Renewing your nursing and midwifery registration: Criminal disclosure

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This entry is part 3 of 4 in the series Renewing your registration

In the lead-up to the May 31 deadline, Nurse Uncut brings you a series of articles on subjects that nurses and midwives frequently enquire about when renewing their registration. Last week we covered CPD. Today we look at criminal disclosure.

When you renew your registration, you’re likely to be asked whether since your last declaration to AHPRA (ie. either your application for registration or your last renewal) there has been any change to your criminal history in Australia or overseas that you have not declared to AHPRA.

This question often brings lots of enquiries about what exactly you must notify AHPRA of and when you need to make that notification.

Under section 130 of the Health Practitioner Regulation National Law (NSW) No. 86a (National Law), nurses and midwives are required to give the Nursing and Midwifery Board of Australia (NMBA), through AHPRA, notice of a “relevant event” within 7 days of the event.

With regard to criminal matters, a relevant event is defined as a charge of an offence punishable by 12 months imprisonment or more; or a conviction or finding of guilt for an offence that is punishable by imprisonment.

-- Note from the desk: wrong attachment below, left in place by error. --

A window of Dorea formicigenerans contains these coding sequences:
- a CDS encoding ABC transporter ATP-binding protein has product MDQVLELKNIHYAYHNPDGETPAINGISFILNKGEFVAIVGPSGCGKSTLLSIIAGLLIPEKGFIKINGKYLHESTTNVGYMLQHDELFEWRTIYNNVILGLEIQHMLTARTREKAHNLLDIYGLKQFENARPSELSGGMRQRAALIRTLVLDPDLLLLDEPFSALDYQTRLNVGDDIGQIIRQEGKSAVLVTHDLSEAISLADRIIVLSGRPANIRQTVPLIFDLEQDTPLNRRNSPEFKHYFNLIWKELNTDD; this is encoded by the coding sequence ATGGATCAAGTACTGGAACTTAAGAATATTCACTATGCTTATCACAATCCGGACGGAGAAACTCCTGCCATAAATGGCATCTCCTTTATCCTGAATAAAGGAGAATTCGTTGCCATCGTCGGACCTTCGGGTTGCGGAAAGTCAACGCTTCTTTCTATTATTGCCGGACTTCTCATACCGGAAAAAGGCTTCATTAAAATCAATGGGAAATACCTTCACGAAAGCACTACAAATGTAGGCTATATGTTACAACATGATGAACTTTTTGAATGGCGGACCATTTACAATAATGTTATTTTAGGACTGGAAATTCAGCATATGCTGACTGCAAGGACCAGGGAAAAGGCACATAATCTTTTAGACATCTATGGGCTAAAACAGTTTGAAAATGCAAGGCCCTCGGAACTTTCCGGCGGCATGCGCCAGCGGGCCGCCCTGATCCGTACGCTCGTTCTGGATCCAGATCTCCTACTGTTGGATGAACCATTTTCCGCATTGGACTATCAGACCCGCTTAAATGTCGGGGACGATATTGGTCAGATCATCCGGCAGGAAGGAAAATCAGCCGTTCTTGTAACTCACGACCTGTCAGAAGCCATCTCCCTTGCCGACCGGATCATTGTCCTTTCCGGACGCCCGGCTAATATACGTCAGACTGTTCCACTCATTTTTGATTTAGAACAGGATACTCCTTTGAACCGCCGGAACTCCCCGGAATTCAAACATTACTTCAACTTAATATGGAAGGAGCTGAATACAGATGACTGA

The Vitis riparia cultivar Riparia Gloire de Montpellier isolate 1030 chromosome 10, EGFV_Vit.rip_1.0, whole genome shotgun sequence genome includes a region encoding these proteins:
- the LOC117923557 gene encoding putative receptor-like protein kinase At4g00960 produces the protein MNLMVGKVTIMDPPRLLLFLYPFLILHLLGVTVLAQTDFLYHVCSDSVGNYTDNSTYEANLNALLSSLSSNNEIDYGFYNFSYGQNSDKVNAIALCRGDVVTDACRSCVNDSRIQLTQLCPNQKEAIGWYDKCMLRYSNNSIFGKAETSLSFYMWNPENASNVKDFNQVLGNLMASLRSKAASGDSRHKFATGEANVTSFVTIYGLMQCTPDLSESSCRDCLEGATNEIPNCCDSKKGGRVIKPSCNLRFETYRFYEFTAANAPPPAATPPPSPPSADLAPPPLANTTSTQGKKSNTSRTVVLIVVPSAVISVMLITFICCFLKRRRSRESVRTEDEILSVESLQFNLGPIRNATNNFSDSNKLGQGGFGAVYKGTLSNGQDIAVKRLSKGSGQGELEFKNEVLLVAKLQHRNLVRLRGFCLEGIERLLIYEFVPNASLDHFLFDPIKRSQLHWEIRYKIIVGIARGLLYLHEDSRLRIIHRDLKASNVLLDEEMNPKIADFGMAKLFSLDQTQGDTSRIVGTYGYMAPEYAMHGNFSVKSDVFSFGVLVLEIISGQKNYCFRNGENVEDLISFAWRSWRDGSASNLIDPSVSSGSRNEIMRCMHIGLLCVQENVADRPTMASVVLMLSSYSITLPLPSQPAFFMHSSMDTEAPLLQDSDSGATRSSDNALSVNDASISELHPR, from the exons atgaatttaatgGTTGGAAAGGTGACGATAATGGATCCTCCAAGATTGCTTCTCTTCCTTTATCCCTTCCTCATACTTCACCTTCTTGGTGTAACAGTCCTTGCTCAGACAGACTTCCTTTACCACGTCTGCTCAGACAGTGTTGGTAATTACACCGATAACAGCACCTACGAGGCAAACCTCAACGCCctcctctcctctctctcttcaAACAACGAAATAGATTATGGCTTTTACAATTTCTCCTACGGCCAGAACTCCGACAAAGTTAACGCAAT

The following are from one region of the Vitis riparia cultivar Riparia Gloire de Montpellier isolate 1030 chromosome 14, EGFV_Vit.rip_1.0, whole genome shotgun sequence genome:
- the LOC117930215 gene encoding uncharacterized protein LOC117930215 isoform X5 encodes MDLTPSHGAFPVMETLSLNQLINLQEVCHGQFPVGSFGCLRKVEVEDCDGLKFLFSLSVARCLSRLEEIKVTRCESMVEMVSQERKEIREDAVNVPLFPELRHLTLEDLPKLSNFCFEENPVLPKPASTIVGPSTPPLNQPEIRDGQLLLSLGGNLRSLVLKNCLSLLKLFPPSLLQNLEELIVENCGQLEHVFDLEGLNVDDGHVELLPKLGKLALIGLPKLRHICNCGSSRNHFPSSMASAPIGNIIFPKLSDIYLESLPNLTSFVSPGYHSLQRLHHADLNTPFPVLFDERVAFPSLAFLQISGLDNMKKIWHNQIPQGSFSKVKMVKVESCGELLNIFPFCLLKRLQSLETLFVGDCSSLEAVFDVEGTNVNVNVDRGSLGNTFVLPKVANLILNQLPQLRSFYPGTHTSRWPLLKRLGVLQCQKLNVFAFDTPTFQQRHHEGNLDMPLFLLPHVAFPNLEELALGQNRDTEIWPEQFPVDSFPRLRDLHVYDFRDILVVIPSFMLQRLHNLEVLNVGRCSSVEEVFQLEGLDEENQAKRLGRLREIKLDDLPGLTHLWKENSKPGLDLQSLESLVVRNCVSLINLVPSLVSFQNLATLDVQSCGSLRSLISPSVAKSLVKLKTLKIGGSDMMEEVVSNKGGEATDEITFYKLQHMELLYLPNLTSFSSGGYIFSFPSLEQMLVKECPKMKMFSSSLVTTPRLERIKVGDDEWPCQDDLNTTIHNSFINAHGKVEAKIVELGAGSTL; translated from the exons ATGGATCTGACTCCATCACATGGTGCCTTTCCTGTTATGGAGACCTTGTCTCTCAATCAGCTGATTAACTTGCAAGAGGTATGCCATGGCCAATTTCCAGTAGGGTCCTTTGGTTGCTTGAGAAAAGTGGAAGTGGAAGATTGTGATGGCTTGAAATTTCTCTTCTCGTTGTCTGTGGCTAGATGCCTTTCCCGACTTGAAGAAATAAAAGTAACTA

The key word to understand is “punishable”. This refers to offences that you could receive such a punishment for, regardless of whether you have received that sentence or not.

When you’re asked about criminal disclosures upon renewal of your registration, you must notify AHPRA of any charges, not just those that are considered a relevant event.

It’s important to differentiate between what is a charge and what is a penalty for breach of the road rules. For example, a speeding fine is not a charge and therefore does not need to be disclosed, but if you are caught driving negligently then you may be charged under the Road Transport Act 2013 (NSW) and you would have to disclose this. The obligations for disclosure vary depending on the specific charge.

If you’re charged with any offence, it’s important to seek legal advice from the NSWNMA (or your own state union) as soon as possible with regard to your disclosure obligations. 

In NSW, when you notify AHPRA of a charge, the NMBA will consider that notification and decide whether they need to take any action in relation to that, eg. refer the matter to the Health Care Complaints Commission and/or the Nursing and Midwifery Council of NSW.   In making their decision, they will refer to the AHPRA Criminal History Registration Standard.

Criminal charges have the potential to impact your registration as a nurse and/or midwife.  You should consult the Code of Professional Conduct for Nurses in Australia and/or the Code of Professional Conduct for Midwives in Australia for more information about your obligations.

Next week, we look at the requirement for professional indemnity insurance.

Previously on Nurse Uncut:

Series Navigation<< Renewing your nursing and midwifery registration: CPDRenewing your nursing registration: Professional Indemnity Insurance >>

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